Colorado’s dreams were deferred when Spencer Dinwiddie suffered a season-ending injury in January. The Buffaloes were never the same without him, and a 29-point loss to Pitt in the opening round of the tourney was the final blow in a rough season for Tad Boyle’s crew. Washington finished 9-9 in league play, but that record features more highs and lows. The Huskies, much like the rest of the conference, couldn’t win on the road.

California failed to maintain the swagger it had in that upset win over Arizona in February and ended up in the NIT. Oregon State, Washington State and USC all finished at the bottom of the conference, which wasn’t surprising.

The story of the Pac-12 in 2013-14? The limited separation within the league.

What we expect to see next season: The future is uncertain for a league that could have had an unprecedented seven tournament bids in 2014-15.

Eleven ESPN 100 prospects will enter the league in 2014-15. And the rich will get richer, so the landscape shouldn’t change much.

Alford
Steve Alford will bring a top-10 recruiting class to UCLA.
Miller lost Aaron Gordon and Nick Johnson, but McDonald’s All-American forward Stanley Johnson is a versatile beast who leads the league’s top recruiting class. Plus, Ashley will return from his foot injury along with T.J. McConnell, Kaleb Tarczewski and Hollis-Jefferson. The Wildcats will contend for the national championship next season, although that would be an easier argument to make if Johnson had decided to return.

Anderson and Zach LaVine left Los Angeles, but Alford adds elite big man Kevon Looney (No. 12 recruit in 2014 class, per RecruitingNation) and 6-foot-11 Californian Thomas Welsh (36th). They’re more talented and athletic than the Wear twins, but Anderson’s departure and the fact that Alford doesn’t have a clear point guard right now makes it difficult to assess UCLA’s potential. A strong nucleus returns, however.

There are questions in Eugene, too. The Ducks return one of the most talented backcourt trios (Young, Damyean Dotson and Dominic Artis) in America. Without Mike Moser, what will they do inside, though?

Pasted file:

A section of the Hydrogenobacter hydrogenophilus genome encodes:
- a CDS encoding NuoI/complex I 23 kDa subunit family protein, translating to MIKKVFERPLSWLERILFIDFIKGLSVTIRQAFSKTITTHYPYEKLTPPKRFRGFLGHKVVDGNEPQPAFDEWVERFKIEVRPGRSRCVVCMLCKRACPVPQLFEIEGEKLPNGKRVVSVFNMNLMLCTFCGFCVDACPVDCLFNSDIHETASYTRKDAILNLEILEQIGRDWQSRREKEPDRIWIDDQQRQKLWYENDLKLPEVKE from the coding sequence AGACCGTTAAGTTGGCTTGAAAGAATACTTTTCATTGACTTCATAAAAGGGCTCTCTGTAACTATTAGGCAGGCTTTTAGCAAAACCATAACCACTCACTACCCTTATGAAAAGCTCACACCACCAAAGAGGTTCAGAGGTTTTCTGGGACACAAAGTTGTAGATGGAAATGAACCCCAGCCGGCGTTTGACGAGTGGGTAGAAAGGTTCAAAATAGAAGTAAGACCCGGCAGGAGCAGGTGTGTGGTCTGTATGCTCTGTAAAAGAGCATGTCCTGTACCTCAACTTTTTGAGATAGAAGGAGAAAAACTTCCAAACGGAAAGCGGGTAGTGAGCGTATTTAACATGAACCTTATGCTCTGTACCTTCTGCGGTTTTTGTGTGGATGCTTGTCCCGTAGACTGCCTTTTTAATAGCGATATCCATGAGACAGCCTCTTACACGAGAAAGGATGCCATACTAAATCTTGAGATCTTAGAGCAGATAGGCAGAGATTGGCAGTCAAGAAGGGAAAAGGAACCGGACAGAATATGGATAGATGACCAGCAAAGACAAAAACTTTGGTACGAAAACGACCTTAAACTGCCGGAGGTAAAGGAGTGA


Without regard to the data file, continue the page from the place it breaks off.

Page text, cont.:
Stanford is in a position to rise in the league after its Sweet 16 run. Reid Travis (27th overall prospect) leads Dawkins’ most fruitful recruiting class, and three of his top five scorers from last season, including Randle, will return. Utah could surge, too. Krystkowiak had only one senior on the Utes’ roster last season.

Things looked brighter for Colorado before Dinwiddie entered the NBA draft. But Boyle will still have a strong group returning, and point guard prospect Dominique Collier could evolve into the young floor leader his program needs.

Cuonzo Martin replaces Mike Montgomery at Cal. The good news? A strong group of players are back. The bad news? He won’t have Justin Cobbs and top rebounder Richard Solomon.

Andy Enfield signed a top-25 recruiting class, but his USC squad, which finished last in the Pac-12 last season, also lost its top two scorers (Byron Wesley will transfer and Pe’Shon Howard graduated). Former Oregon coach Ernie Kent will attempt to change the culture of a Washington State squad that finished 3-15 in Pac-12 play.

Nigel Williams-Goss made the right decision to return to Washington for his sophomore season, but that alone won’t be enough to make Washington a contender in the league. Arizona State could also struggle next season without Carson, Marshall and Jordan Bachynski.

There’s talent coming, but more is leaving.

Although the Pac-12 will boast a handful of teams that will warrant NCAA tourney consideration, it won’t be as deep as it was this past season.